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Are you a boss or a leader? Find out the differences here!
The words “boss” and “leader” may seem very similar if you look them up in the dictionary. But in the business world, the two have very different practical distinctions.
Just think for a second what comes into your mind when you hear the word “boss.” You instantly think about someone who demands and yells at you when you screw up and, obviously, has the power to fire you whenever they feel like it.
In contrast, when you think about the word ‘leader,” you associate it with a figure that inspires, helps, and works alongside you.
So, do you know which one you are? A boss or a leader? Keep reading below to learn the differences between the two supervisor types.
Using the Word “I” vs. “We”
Can you guess who uses which word in their speech? Most likely, yes. Leaders use the “we” word while bosses use the word “I.” Can you see the difference in the impact these two words have?
Leaders have a team-first mentality. They use the word “we” to refer to the entire team, including themselves, because they feel part of a team. In contrast, bosses place themselves above their employees, using the word “I” to only dictate their views and requirements towards how their employees should do their jobs.
In other words, when the term “we” is used, the person in charge isn’t thinking about how to please the boss but rather about how to make things good for everyone in the team.
When the word “I” is used, the mind is focused on a single person and what that person’s preferences and needs are.
Leaders Invest in People, Bosses Use Them
Another major difference between a leader and a boss is how they treat their employees in terms of helping them grow professionally and personally.
Bosses in work climates that are toxic use their employees to climb the corporate ladder. This is a great example of the “me” mentality. Using employees means bosses give them unrealistic deadlines, ask them to overwork, and don’t accept the idea that some things can’t be done the way the “boss” asks.
In contrast, leaders support the idea that investing in their workforce is a strategy that benefits everyone. This is an example of the “we” mentality.
Investing in people is a great way to help them develop both personally and professionally. And a leader knows that an employee who feels that the person in charge invests in them is an employee who will go above and beyond to prove they are worth the investment.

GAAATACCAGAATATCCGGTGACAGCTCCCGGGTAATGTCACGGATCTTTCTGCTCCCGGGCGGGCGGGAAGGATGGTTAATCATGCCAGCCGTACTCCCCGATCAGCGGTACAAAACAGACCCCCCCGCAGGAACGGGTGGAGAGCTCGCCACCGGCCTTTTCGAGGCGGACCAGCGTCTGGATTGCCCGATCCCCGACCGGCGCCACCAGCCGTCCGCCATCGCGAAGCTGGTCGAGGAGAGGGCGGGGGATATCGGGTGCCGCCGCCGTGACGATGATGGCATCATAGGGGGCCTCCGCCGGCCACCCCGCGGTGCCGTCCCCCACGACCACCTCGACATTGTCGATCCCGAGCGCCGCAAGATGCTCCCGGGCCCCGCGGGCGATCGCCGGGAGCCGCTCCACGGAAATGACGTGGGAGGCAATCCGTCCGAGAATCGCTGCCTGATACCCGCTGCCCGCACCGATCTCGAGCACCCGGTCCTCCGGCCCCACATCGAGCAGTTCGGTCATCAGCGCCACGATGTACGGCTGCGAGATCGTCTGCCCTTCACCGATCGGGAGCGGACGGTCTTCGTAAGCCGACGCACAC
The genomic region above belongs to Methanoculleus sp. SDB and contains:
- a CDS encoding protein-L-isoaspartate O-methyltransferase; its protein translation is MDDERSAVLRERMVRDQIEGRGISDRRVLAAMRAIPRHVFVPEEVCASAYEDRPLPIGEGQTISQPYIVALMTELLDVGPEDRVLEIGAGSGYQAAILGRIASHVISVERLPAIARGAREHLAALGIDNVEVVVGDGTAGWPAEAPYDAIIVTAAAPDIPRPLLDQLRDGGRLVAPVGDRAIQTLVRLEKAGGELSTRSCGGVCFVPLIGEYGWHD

Investing in people is a great way to help them become self-motivated. A leader knows that.
Respect vs. Fear
The difference between a boss and a leader also lies in how the people they work with see them.
There is a significant difference in how employees see a leader vs. how they see a boss. Employees fear their boss. They also don’t like to work anywhere near their boss because they feel like the boss is watching them to see their mistakes and yell when errors do appear.
In contrast, employees respect leaders. They respect them for the fact that a leader pays attention to their needs because they see the leader as a capable person who can help them avoid or fix their mistakes.
So, a boss is often associated with a person who tries to control the entire office by inspiring fear and acting something close to a bully, while a leader is a person who employees look up to for inspiration and support when needed.
Leaders Also Inspire Customers, Bosses Draw Them Away
Sometimes you don’t have to work for a company to understand whether the employees have a boss or a leader. There are some signs that even customers or clients can notice that show either of these two styles.
When leaders are in charge of marketing, for example, using thought leadership in business, they can answer the biggest questions on their target audience’s minds on a particular topic. When bosses try to do the same thing, they only try to convince their customers to buy from them without inspiring them by providing actual reasons.
Leaders Give Credit, Bosses Take Credit
Bosses tend to be the ones that take credit for the hard work their employees have done to get good results. They are the ones at the corporate party at the end of a fiscal year who get on the stage to give a speech but forget to say “thank you” to the employees who actually did all the hard work.
In contrast, a leader is a person who, at the same party, would probably ask the entire team to get on the stage or would at least incorporate a few thanks in their speech.
Besides that, bosses and leaders have a different attitude over giving credit throughout the entire year as well. Leaders feel proud when an employee or the entire team accomplished something and make sure to verbalize it. On the other hand, bosses don’t even notice the accomplishments of their employees, or if they do, they don’t feel like congratulating the person for it.
Leaders Encourage Delegation, Bosses Try to Micromanage
In the business world, delegation is seen as an essential strategy. At least, leaders see it this way. Bosses see it as their enemy.
Delegation is a challenging yet effective thing to do. It requires trust. More specifically, when you delegate a person to do a certain task, you need to trust that person with being capable of doing it. Leaders tend to show such trust, and if it happened to be wrong to do so and the employee need help, leaders don’t mind providing it.
In contrast, bosses prefer micromanagement which means carefully controlling whether or not an employee does the task just as the boss wants them to. Micromanagement is a sign of distrust towards the abilities of team members to handle the job.
So which are you? A boss or a leader? Now that you know the differences, you can work to be the best leader possible and leave the bossy traits behind.